Maine is the only state in the northeast that currently has a resident breeding population of Canada lynx.
Wildlife officials estimate that between 750 and 1000 adult lynx roam the spruce/fir flats in western and northern Maine.
The video below shows a female lynx and her two kittens blocking a snowmobiling trail near Kokadjo, Maine.
Check out these beautiful cats:
“During a snowmobile trip a few miles outside of Kokadjo, Maine in January 2023, my husband and I spotted what looked like a log on a groomed trail opposite of the way we were going.
We decided to inspect it and maybe remove it for other riders’ safety. As I got closer on my sled, I realized it wasn’t a log at all but a mother lynx and her two kittens!”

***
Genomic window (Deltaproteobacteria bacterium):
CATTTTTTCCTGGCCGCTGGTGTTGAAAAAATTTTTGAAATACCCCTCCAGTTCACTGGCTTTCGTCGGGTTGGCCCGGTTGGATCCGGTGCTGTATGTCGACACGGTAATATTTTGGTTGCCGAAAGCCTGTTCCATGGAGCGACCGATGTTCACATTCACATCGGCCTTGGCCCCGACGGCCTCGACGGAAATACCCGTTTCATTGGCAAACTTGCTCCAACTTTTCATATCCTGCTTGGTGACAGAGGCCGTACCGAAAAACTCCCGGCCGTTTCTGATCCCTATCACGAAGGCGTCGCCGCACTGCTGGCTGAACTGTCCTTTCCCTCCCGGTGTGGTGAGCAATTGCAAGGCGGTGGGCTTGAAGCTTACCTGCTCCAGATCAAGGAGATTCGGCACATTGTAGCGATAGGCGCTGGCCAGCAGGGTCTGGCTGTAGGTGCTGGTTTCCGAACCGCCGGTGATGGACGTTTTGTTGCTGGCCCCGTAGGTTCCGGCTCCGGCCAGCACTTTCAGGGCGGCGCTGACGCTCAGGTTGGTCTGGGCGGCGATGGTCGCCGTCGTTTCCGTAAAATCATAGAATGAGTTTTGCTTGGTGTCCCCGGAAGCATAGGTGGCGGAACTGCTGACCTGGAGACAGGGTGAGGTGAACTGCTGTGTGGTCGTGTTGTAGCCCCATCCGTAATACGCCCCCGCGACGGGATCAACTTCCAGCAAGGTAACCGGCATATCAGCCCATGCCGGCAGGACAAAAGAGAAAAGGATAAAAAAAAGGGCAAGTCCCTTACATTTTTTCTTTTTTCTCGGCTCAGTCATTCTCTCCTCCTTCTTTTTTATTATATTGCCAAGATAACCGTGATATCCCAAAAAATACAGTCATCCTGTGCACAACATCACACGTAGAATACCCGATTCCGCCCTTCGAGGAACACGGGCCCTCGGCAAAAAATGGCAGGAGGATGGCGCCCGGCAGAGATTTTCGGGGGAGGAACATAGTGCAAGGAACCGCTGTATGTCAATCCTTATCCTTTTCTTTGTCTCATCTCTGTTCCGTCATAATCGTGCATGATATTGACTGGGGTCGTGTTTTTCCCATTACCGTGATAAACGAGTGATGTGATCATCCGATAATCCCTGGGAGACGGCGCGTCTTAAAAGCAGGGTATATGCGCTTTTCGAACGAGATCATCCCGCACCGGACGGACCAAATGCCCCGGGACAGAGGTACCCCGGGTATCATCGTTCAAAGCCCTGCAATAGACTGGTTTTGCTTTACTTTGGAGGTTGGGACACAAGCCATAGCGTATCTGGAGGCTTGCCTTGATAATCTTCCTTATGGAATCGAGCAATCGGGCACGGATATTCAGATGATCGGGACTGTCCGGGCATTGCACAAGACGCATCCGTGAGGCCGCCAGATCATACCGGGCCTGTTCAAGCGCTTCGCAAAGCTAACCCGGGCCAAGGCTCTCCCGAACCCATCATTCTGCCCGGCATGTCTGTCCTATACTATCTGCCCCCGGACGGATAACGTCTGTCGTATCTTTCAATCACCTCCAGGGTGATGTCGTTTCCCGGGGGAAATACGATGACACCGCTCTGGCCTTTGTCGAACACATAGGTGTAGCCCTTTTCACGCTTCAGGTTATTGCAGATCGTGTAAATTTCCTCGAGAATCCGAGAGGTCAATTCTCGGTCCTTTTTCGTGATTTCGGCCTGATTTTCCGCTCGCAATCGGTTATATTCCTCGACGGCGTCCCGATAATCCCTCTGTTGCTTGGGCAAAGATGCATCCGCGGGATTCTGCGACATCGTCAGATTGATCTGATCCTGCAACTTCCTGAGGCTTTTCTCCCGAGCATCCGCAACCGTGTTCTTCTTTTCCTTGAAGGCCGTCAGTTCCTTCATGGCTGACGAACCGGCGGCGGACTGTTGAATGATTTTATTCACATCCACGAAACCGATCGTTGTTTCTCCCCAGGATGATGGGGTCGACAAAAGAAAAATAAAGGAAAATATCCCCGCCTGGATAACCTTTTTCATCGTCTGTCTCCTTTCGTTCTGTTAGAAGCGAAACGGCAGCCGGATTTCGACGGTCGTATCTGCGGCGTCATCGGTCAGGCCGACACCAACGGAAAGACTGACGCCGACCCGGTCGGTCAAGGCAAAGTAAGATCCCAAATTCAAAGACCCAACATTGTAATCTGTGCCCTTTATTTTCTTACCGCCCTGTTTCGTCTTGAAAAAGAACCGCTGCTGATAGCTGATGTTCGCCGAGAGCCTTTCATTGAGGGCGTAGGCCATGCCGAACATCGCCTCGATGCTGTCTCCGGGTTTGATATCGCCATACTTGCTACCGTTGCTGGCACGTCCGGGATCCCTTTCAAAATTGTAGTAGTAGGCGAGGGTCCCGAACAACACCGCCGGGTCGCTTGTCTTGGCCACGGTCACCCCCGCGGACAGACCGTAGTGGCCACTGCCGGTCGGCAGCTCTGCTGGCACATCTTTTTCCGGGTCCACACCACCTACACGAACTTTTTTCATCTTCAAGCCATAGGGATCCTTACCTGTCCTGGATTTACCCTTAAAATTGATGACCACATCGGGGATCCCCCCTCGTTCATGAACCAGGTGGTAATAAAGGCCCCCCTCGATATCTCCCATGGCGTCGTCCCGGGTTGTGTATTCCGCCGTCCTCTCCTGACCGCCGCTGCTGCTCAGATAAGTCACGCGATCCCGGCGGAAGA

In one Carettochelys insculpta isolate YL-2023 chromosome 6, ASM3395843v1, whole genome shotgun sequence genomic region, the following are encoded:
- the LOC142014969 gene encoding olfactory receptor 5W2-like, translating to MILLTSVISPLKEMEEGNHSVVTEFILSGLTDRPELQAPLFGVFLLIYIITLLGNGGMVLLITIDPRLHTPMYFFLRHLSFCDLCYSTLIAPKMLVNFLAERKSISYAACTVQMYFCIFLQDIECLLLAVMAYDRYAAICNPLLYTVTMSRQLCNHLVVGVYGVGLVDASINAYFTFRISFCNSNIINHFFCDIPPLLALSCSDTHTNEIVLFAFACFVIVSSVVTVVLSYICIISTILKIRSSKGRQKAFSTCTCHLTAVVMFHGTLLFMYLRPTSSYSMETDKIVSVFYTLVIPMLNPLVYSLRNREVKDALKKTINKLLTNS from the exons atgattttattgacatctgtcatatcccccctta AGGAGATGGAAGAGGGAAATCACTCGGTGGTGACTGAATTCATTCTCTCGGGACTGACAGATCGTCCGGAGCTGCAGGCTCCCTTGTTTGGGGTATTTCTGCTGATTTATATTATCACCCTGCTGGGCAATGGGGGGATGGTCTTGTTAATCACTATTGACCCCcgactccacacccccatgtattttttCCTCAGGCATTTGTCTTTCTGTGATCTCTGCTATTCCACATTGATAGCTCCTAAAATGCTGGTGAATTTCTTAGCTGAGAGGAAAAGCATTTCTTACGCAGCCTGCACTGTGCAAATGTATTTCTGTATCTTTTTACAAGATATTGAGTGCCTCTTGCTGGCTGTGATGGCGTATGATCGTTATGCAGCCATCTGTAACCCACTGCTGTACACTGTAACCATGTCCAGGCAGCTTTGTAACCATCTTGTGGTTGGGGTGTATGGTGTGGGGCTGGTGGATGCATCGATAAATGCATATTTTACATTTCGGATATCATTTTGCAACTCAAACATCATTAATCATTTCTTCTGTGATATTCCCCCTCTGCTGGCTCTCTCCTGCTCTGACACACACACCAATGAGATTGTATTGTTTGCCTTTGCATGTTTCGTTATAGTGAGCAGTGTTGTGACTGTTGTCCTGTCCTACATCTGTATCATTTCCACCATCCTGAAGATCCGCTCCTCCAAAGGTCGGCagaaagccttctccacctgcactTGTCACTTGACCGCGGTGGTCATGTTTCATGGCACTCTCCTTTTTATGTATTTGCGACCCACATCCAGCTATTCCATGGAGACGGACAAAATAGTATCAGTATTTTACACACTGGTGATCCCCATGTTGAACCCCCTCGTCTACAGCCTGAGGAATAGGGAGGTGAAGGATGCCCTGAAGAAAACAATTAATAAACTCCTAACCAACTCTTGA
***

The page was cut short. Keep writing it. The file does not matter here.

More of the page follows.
Lynx are similar to bobcats, but there are a few notable differences as noted by the Maine Department of Inland Fishers & Wildlife:
“Although lynx are similar in size and appearance to bobcats, lynx appear larger because of their long legs.
The most distinguishing characteristic is the lynx unusually large, densely furred feet that help them travel over snow.
Both lynx and bobcats have black tufts of fur on their ears and a short, black-tipped tail, however, lynx have long ear tufts and a completely black tipped tail where bobcats have short ear tufts, and the tip of their tail is black on top and white underneath.
A lynx winter coat is light gray and faintly spotted, and the summer coat is much shorter and has a reddish-brown cast”
You can read more about the Canada lynx population in Maine here.
Header Image Credit: Animal Welfare Institute